GREENSBORO, NC -- Your home is the place you're supposed to feel safe. And if an emergency happened at your home, you would want EMS, fire or police to be able to locate you.
2WTK took a drive through a local neighborhood and found we couldn't see the house numbers. That didn't mean they weren't there. Some were so small, others placed where you couldn't read them and then many others simply hidden by trees or shrubbery.
If crews can't see them from the road, it could mean a lag in time getting to you. Chris Wilson, a paramedic with Guilford County Emergency Services knows this problem all too well.
"As an EMS worker for over 12 years I have seen first-hand the challenges that face EMS, Fire and Police when it comes to finding a location. Whether it be an unmarked residence, a locked gate or a large complex not numbered well, it creates challenges in getting to emergencies."
Most cities and counties have ordinances that require folks to make their address visible. You're probably not going to get a citation for not having your house number visible but it makes it difficult for emergency crews, which should be a primary concern.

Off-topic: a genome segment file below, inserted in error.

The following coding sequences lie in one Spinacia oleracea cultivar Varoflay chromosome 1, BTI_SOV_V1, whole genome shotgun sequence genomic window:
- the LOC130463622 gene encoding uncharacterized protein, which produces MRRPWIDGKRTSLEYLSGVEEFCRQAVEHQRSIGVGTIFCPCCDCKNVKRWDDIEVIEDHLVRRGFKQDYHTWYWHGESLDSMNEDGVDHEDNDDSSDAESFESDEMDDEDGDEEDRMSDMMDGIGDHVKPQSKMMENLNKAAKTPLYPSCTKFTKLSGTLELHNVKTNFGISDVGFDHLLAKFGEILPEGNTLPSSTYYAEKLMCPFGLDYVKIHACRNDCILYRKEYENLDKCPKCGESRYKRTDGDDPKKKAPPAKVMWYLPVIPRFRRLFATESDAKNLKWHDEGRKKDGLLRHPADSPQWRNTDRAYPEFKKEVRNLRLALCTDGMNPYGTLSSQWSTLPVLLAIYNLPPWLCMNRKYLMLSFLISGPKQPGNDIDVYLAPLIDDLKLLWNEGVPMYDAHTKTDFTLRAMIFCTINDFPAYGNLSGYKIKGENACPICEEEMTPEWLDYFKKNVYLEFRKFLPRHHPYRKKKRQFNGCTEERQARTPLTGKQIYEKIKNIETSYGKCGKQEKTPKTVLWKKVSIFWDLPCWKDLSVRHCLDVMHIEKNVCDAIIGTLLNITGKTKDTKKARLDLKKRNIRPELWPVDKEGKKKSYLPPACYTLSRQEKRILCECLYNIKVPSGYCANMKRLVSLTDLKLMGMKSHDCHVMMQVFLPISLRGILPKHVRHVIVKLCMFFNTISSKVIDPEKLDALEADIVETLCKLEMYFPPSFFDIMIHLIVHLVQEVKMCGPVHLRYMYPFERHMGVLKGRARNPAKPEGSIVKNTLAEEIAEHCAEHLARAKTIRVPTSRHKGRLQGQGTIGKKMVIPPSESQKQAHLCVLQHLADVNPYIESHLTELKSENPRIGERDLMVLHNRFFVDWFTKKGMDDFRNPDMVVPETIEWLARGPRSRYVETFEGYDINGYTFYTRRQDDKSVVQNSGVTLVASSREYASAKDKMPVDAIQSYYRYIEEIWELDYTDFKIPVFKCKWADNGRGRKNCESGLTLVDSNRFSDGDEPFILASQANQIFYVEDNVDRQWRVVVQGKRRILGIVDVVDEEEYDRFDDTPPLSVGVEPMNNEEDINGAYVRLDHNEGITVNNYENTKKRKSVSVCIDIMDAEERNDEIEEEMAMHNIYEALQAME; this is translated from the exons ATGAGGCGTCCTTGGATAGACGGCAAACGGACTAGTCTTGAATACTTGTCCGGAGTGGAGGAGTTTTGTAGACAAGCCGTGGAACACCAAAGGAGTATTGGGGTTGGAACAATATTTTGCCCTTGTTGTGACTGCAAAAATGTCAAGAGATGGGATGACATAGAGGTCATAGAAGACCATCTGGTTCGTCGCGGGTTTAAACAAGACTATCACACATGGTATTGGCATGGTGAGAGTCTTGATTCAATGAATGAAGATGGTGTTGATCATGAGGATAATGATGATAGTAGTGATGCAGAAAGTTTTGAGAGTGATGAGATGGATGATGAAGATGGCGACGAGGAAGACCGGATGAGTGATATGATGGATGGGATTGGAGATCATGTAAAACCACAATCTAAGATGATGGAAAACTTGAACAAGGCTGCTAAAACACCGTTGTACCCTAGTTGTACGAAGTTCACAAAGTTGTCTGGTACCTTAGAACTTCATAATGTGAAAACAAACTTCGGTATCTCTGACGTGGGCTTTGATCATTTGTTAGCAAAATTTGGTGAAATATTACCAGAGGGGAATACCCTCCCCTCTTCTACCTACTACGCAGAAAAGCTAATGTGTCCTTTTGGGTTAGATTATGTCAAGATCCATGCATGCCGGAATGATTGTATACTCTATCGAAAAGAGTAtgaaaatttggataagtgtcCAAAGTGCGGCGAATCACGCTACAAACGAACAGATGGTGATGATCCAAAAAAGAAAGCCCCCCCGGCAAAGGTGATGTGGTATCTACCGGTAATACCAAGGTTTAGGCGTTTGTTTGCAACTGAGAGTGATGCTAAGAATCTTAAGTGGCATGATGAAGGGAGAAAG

"When you want me there because your family member is having a medical emergency or you want police there because you heard someone break your basement window or perhaps this fire department when there is a fire, you don't want the crews wasting time getting to you and without a visible house number it could use up valuable time."
Chris brought an example to show viewers of the best case scenario. "This is one example of a number sign that can be used. Certainly there are more, but this one is very noticeable and stands out especially during night time hours when the dark environment decreases normal visibility even more. In limited visibility conditions, the difficulty level increases in locating these house numbers."
House numbers should be at least 3 inches tall. Chris suggests a reflective background.
The City of Burlington has a way for you to buy the reflective signs although they don't provide the service.
Not every city or county has the same ordinance, but Guilford County's guidelines are a good starting point if you don't have your ordinance handy.